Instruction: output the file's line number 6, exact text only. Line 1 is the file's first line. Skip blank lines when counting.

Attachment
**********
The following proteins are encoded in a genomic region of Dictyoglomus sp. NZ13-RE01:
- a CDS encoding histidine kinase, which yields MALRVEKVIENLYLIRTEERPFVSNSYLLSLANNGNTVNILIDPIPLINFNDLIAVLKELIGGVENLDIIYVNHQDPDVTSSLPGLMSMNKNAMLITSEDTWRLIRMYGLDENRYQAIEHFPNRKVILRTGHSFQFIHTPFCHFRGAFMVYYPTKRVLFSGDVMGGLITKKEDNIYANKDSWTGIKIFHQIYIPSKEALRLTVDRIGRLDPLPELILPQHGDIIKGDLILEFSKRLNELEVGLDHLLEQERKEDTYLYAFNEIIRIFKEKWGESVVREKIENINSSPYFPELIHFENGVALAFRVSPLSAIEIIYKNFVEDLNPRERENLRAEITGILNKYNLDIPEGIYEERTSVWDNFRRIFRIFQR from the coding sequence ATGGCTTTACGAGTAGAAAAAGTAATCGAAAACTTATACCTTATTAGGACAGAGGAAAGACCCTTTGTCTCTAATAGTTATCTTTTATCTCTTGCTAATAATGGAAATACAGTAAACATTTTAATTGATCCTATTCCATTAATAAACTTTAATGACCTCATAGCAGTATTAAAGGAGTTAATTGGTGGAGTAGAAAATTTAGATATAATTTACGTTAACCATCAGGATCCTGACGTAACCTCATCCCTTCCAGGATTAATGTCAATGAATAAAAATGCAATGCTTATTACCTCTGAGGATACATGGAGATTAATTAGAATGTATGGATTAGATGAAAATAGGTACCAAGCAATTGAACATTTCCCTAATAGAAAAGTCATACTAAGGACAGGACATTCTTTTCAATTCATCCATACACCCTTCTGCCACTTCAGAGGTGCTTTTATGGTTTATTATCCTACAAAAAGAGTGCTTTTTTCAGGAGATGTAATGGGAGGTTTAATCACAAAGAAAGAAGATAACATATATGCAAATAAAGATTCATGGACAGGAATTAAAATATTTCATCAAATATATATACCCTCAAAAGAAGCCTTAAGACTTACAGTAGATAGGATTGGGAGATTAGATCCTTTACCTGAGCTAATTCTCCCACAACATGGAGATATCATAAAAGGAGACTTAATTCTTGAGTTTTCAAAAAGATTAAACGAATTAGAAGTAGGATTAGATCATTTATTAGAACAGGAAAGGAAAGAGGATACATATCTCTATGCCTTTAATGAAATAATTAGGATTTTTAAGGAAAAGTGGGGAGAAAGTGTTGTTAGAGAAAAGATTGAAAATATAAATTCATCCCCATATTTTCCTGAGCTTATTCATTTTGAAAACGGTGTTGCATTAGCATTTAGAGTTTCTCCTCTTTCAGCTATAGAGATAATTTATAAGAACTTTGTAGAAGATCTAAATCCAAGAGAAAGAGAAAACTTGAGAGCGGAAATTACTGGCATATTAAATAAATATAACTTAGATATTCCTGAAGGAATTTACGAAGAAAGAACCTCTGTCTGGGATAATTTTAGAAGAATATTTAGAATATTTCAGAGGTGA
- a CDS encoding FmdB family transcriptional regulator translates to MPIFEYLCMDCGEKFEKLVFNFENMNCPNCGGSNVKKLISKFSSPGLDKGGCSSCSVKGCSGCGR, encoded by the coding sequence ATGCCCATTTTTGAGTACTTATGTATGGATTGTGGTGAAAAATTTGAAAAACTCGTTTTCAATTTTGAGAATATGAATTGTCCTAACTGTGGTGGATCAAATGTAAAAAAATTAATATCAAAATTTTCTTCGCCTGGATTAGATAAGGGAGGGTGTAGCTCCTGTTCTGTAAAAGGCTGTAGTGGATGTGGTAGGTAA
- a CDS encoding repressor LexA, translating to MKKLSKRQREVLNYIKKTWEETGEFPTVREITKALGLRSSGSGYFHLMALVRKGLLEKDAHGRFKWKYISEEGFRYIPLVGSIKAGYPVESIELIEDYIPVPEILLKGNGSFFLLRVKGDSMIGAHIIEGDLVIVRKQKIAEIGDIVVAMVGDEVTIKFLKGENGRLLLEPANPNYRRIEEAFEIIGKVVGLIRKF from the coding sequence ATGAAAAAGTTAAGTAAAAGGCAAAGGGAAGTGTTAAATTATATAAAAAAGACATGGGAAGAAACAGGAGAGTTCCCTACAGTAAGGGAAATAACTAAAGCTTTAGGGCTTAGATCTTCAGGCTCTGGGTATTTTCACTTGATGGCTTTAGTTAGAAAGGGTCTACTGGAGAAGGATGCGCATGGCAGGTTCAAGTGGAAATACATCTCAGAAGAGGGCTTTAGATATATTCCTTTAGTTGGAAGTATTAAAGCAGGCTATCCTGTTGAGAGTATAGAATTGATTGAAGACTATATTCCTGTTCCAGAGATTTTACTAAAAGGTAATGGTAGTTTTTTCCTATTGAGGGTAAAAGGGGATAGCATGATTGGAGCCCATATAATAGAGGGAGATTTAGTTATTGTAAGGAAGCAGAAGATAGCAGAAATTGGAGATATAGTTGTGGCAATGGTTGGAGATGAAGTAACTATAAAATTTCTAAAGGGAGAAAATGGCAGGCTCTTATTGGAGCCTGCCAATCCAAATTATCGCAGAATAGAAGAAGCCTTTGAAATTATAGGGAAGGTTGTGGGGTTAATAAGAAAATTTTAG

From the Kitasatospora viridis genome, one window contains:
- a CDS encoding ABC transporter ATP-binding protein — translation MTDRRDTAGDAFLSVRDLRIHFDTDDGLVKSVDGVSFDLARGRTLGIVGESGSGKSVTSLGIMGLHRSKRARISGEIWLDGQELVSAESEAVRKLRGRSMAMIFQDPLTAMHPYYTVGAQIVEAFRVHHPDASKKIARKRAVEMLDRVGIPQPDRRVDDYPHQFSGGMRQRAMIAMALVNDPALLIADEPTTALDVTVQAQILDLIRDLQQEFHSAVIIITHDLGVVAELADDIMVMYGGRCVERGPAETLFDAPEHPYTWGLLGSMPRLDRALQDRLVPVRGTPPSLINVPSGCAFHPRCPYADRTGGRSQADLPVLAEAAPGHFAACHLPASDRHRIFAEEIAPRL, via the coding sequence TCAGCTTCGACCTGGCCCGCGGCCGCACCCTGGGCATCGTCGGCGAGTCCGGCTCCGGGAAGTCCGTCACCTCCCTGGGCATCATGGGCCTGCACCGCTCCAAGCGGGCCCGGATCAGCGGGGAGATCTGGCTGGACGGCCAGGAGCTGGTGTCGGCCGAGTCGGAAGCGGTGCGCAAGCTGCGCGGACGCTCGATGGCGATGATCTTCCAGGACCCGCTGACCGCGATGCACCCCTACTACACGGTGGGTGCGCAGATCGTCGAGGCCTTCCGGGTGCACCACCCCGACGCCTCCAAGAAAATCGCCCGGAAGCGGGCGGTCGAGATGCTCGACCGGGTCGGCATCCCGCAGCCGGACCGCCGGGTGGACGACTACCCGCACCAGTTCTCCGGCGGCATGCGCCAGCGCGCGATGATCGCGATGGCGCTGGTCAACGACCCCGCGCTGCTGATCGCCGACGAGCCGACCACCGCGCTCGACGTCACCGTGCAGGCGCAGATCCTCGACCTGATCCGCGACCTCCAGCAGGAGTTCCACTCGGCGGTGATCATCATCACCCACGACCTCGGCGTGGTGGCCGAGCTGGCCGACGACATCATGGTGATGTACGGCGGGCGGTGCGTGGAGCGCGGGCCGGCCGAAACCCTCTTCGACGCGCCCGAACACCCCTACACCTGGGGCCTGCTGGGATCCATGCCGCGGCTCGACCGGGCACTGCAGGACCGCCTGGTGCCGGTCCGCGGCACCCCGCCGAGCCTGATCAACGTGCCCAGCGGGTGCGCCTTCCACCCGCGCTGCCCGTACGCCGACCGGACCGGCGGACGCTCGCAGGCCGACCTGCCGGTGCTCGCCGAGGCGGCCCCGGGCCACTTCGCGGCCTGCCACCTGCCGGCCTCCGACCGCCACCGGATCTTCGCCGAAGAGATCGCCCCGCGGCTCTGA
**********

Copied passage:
- a CDS encoding ABC transporter ATP-binding protein — translation MTDRRDTAGDAFLSVRDLRIHFDTDDGLVKSVDGVSFDLARGRTLGIVGESGSGKSVTSLGIMGLHRSKRARISGEIWLDGQELVSAESEAVRKLRGRSMAMIFQDPLTAMHPYYTVGAQIVEAFRVHHPDASKKIARKRAVEMLDRVGIPQPDRRVDDYPHQFSGGMRQRAMIAMALVNDPALLIADEPTTALDVTVQAQILDLIRDLQQEFHSAVIIITHDLGVVAELADDIMVMYGGRCVERGPAETLFDAPEHPYTWGLLGSMPRLDRALQDRLVPVRGTPPSLINVPSGCAFHPRCPYADRTGGRSQADLPVLAEAAPGHFAACHLPASDRHRIFAEEIAPRL, via the coding sequence TCAGCTTCGACCTGGCCCGCGGCCGCACCCTGGGCATCGTCGGCGAGTCCGGCTCCGGGAAGTCCGTCACCTCCCTGGGCATCATGGGCCTGCACCGCTCCAAGCGGGCCCGGATCAGCGGGGAGATCTGGCTGGACGGCCAGGAGCTGGTGTCGGCCGAGTCGGAAGCGGTGCGCAAGCTGCGCGGACGCTCGATGGCGATGATCTTCCAGGACCCGCTGACCGCGATGCACCCCTACTACACGGTGGGTGCGCAGATCGTCGAGGCCTTCCGGGTGCACCACCCCGACGCCTCCAAGAAAATCGCCCGGAAGCGGGCGGTCGAGATGCTCGACCGGGTCGGCATCCCGCAGCCGGACCGCCGGGTGGACGACTACCCGCACCAGTTCTCCGGCGGCATGCGCCAGCGCGCGATGATCGCGATGGCGCTGGTCAACGACCCCGCGCTGCTGATCGCCGACGAGCCGACCACCGCGCTCGACGTCACCGTGCAGGCGCAGATCCTCGACCTGATCCGCGACCTCCAGCAGGAGTTCCACTCGGCGGTGATCATCATCACCCACGACCTCGGCGTGGTGGCCGAGCTGGCCGACGACATCATGGTGATGTACGGCGGGCGGTGCGTGGAGCGCGGGCCGGCCGAAACCCTCTTCGACGCGCCCGAACACCCCTACACCTGGGGCCTGCTGGGATCCATGCCGCGGCTCGACCGGGCACTGCAGGACCGCCTGGTGCCGGTCCGCGGCACCCCGCCGAGCCTGATCAACGTGCCCAGCGGGTGCGCCTTCCACCCGCGCTGCCCGTACGCCGACCGGACCGGCGGACGCTCGCAGGCCGACCTGCCGGTGCTCGCCGAGGCGGCCCCGGGCCACTTCGCGGCCTGCCACCTGCCGGCCTCCGACCGCCACCGGATCTTCGCCGAAGAGATCGCCCCGCGGCTCTGA